How to Hang a Quilt with Rectangles

| |

This post may contain some affiliate links for your convenience (which means if you make a purchase after clicking a link I will earn a small commission which helps keep my blog up and running but it won’t cost you a penny more)! Click here to read my full Disclosure and Privacy Policy..

If you’ve done any research on how to hang a quilt, chances are you have seen something about sleeves.

quilt sleeves for hanging

Sleeves are a popular way to hang quilts, especially large ones. However, sleeves can be used with any size quilt or wall hanging.

Sleeves by themselves will not get your quilt on the wall. You also need to decide what type of rod and anchors you’re going to use that will actually hold the quilt in place.

Make sure to read How to Hang a Quilt on the Wall to discover the many rod and anchor options available to display quilts as part of your home decor.

Would you like all of the information on how to hang quilts in a printable format?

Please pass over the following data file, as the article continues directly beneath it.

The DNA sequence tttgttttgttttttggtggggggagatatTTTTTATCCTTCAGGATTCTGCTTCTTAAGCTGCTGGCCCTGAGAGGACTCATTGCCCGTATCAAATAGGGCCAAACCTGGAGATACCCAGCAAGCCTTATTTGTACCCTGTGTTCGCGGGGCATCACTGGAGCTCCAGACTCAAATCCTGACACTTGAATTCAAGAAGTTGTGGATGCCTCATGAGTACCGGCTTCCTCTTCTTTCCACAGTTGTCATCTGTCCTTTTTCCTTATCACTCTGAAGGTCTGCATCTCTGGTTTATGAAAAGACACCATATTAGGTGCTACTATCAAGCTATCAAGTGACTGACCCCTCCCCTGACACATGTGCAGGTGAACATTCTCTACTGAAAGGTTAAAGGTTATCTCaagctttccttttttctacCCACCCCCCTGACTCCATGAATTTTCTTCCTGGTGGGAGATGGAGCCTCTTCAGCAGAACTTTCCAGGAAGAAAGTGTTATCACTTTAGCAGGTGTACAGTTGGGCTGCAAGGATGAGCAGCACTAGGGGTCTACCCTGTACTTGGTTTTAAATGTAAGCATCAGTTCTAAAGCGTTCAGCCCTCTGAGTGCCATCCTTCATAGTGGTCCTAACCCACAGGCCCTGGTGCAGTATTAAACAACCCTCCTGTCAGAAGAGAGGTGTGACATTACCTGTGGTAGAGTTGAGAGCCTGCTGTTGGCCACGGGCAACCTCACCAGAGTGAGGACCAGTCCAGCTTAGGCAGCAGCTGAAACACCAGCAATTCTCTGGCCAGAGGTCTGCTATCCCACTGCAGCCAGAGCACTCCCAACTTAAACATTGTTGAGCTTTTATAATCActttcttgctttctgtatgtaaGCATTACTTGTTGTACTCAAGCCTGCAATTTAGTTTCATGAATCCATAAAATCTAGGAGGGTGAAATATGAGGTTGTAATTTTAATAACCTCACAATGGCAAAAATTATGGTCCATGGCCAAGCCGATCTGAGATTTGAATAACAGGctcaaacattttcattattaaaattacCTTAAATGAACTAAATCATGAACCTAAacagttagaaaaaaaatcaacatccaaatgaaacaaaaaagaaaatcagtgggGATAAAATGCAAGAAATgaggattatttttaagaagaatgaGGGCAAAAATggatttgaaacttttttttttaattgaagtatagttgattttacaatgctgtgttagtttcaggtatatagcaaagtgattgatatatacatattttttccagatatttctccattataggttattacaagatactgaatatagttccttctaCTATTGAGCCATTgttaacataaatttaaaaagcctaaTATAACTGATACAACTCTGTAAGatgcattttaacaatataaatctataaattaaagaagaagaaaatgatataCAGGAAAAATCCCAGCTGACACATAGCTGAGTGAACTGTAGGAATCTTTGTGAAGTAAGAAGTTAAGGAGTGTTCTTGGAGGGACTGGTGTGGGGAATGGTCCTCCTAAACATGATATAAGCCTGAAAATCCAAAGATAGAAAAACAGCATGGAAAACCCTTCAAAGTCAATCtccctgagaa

If you’re nodding your head yes, then you need the Ultimate Guide to Hanging Quilts with Confidence.

Types of Rectangular Sleeves

Rectangular sleeves are not hard to make or attach to the quilt but there are a couple of questions you need to answer before you cut the sleeve out and sew it on the quilt back:

  1. Do you want the sleeve to be permanent or temporary?
  2. Would a full-length sleeve be better or split sleeves?

Depending on how you answer these questions will determine how you cut the fabric for the sleeve and how it is attached to your quilt.

Permanent or Temporary Sleeves

For a permanent sleeve, the sleeve is added BEFORE you attach the binding.

A temporary sleeve can be added to a quilt that already has a binding or to a quilt that you would want to remove the sleeve at a later date.